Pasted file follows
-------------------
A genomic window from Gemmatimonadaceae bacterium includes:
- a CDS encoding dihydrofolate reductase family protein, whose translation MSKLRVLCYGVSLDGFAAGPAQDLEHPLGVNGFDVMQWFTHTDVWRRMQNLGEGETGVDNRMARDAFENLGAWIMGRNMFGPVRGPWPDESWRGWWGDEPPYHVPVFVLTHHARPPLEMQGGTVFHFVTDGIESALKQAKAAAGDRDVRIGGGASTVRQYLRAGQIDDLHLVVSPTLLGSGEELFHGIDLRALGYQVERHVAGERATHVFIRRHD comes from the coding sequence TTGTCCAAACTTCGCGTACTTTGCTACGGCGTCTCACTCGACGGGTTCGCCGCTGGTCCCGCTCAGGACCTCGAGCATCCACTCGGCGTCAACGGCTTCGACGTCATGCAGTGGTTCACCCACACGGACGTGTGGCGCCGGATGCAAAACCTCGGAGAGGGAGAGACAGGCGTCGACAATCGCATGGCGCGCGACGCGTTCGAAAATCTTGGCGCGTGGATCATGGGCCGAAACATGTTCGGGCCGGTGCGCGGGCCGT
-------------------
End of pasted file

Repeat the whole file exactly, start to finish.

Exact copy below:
A genomic window from Gemmatimonadaceae bacterium includes:
- a CDS encoding dihydrofolate reductase family protein, whose translation MSKLRVLCYGVSLDGFAAGPAQDLEHPLGVNGFDVMQWFTHTDVWRRMQNLGEGETGVDNRMARDAFENLGAWIMGRNMFGPVRGPWPDESWRGWWGDEPPYHVPVFVLTHHARPPLEMQGGTVFHFVTDGIESALKQAKAAAGDRDVRIGGGASTVRQYLRAGQIDDLHLVVSPTLLGSGEELFHGIDLRALGYQVERHVAGERATHVFIRRHD comes from the coding sequence TTGTCCAAACTTCGCGTACTTTGCTACGGCGTCTCACTCGACGGGTTCGCCGCTGGTCCCGCTCAGGACCTCGAGCATCCACTCGGCGTCAACGGCTTCGACGTCATGCAGTGGTTCACCCACACGGACGTGTGGCGCCGGATGCAAAACCTCGGAGAGGGAGAGACAGGCGTCGACAATCGCATGGCGCGCGACGCGTTCGAAAATCTTGGCGCGTGGATCATGGGCCGAAACATGTTCGGGCCGGTGCGCGGGCCGT